This newly established Centre for Doctoral Training provides a world-leading post-graduate education in Fluid Mechanics that breaks down the traditional barriers between different disciplines, with seven departments and over 60 academics involved. The Centre will train 75 PhD students in the next five years.
Director of the CDT Prof. Christos Vassilicos explains: “the CDT is predicated on the view that the subdivision of Fluid Mechanics by department and application area is artificial and not conducive to producing the best doctoral candidates. The core programme focuses on the concepts and techniques that underlie the discipline to create truly multidisciplinary training practised on state-of-the-art applications.”
The Centre, hosted at Imperial College London, currently has eighteen industrial partners that have declared their support for the CDT and offered to contribute studentships, part studentships, and a variety of benefits in kind including internships and commitment of time and expert manpower to teaching and project supervision.
Fluid Dynamics at Imperial College London
Imperial College London is consistently ranked in the top 10 of Universities worldwide. Fluid Dynamics is one of Imperial College’s strengths, with Fluid Mechanics groups active in all seven Departments contributing to the CDT, and 60 research-active supervisors. Virtually every aspect of fluid mechanics is covered: microfluidics, combustion, aerodynamics, turbulence, multi-phase flow, flow in porous media, wave processes, flow control, biological fluid mechanics, environmental fluid mechanics and geophysical fluid mechanics. The research funding from EPSRC for fluid mechanics across Imperial currently exceeds £60M.
Imperial has outstanding facilities and laboratories, a wealth of links with UK and multi-national companies, and collaborations with national laboratories and world-class international institutions. Furthermore, it has an award-winning transferrable skills programme, has already funded an internal network to co-ordinate its Fluid Dynamics community, and is able to recruit large numbers of excellent PhD students.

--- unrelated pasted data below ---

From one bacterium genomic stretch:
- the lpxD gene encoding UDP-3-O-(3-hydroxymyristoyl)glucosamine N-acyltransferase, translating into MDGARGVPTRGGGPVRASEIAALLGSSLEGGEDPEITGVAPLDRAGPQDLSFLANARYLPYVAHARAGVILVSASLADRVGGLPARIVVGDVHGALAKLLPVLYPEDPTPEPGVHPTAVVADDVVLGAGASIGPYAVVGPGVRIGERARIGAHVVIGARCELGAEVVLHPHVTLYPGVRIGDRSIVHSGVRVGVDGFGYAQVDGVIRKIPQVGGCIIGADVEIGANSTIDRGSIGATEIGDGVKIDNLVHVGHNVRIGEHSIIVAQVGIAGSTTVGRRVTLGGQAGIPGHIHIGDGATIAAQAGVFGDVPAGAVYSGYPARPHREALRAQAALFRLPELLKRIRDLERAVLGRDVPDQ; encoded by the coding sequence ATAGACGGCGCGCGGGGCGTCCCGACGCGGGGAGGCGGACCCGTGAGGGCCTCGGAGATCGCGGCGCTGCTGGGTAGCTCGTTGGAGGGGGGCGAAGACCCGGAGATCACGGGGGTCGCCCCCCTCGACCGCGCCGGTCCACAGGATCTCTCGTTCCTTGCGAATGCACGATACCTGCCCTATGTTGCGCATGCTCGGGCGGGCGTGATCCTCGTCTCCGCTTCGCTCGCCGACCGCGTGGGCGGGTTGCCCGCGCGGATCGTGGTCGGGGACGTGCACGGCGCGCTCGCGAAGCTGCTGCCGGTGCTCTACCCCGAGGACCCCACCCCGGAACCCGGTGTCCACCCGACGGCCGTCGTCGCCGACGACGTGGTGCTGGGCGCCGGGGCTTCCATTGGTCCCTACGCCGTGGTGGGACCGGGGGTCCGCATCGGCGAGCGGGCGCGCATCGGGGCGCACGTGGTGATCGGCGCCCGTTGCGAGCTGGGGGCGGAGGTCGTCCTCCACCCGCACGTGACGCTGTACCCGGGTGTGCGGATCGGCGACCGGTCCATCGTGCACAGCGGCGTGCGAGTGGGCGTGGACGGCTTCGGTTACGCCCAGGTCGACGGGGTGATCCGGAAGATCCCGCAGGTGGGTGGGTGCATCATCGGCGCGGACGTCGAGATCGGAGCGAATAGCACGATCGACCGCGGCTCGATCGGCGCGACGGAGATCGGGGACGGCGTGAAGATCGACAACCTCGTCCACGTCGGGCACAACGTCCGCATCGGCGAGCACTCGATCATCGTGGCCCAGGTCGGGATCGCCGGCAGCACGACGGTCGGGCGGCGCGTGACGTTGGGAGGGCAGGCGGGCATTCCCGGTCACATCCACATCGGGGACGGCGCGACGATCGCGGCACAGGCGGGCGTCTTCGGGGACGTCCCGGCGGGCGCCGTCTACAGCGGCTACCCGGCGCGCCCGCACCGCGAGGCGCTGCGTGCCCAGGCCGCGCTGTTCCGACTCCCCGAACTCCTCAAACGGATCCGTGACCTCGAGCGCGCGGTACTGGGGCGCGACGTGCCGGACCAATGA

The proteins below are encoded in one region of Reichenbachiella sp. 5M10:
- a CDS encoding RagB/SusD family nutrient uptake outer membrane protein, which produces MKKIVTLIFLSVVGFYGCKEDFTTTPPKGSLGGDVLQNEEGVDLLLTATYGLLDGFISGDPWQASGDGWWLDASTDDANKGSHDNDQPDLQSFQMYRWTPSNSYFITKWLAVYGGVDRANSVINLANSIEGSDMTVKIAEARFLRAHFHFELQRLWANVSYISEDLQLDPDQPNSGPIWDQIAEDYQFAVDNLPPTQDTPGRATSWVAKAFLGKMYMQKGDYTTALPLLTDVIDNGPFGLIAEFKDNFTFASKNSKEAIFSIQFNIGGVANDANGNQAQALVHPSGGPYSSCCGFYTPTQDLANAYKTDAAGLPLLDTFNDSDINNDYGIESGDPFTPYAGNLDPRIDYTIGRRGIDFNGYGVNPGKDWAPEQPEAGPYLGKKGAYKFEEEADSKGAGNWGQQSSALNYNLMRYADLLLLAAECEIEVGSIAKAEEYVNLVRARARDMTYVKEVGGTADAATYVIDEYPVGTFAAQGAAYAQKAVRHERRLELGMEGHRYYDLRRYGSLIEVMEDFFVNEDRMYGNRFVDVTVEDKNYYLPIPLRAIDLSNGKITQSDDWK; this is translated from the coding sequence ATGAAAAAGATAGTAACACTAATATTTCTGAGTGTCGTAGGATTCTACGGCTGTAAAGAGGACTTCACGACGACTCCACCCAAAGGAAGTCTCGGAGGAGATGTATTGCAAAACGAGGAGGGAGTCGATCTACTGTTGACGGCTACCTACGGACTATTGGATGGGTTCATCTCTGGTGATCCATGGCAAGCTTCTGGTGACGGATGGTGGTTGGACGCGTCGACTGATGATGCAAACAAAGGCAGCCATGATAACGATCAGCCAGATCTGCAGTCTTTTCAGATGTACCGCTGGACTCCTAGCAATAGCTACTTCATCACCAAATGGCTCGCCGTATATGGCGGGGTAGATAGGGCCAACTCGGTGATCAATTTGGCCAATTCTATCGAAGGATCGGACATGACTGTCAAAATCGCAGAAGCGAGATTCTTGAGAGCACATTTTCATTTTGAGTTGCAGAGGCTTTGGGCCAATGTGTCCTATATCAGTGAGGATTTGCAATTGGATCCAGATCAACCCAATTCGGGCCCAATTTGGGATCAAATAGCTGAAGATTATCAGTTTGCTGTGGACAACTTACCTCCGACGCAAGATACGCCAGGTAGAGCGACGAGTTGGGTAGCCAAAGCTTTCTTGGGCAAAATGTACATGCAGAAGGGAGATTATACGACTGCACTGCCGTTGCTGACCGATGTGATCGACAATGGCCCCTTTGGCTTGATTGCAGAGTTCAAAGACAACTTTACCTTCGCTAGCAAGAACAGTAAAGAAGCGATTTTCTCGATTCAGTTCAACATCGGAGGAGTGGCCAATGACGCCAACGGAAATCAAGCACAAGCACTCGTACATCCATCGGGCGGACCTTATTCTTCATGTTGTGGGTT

The three pillars
Training is centred on three key thematic 'pillars': aerodynamics, multiphase flows (including micro-flows), and fluid-surface/structure interactions. These pillars have been chosen to unify a wide range of seemingly different applications through shared analytical, computational and experimental methods; they are a guiding principle to understand the commonalities underlying disparate phenomena and to exploit these in research on emerging and novel technologies.
Aircraft, Cars, Trains, Jet and internal- combustion engines, Wind turbines, Fans, Ventilation, Cooling/heating, Gas transport, Pollutant dispersion, Nasal and lung flows, Atmospheric flows.
Micro-fluidic devices, Micro-UAVs, Lubricating films, Cooling in electronics, Folding and mixing in food processing and paints, Capillary blood flow, Oil, slurry, polymer transport in small pipes, Jet printing, Hydrocarbon, water, CO2, contaminant flow in porous media.
Coating films, Cardiovascular flows, Transport of particles, liquid droplets, and bubbles, Sprays, Fuel evaporation and combustion in burners, car and jet engines, Flooding and run-off, Fracking, Coastal waves and energy conversion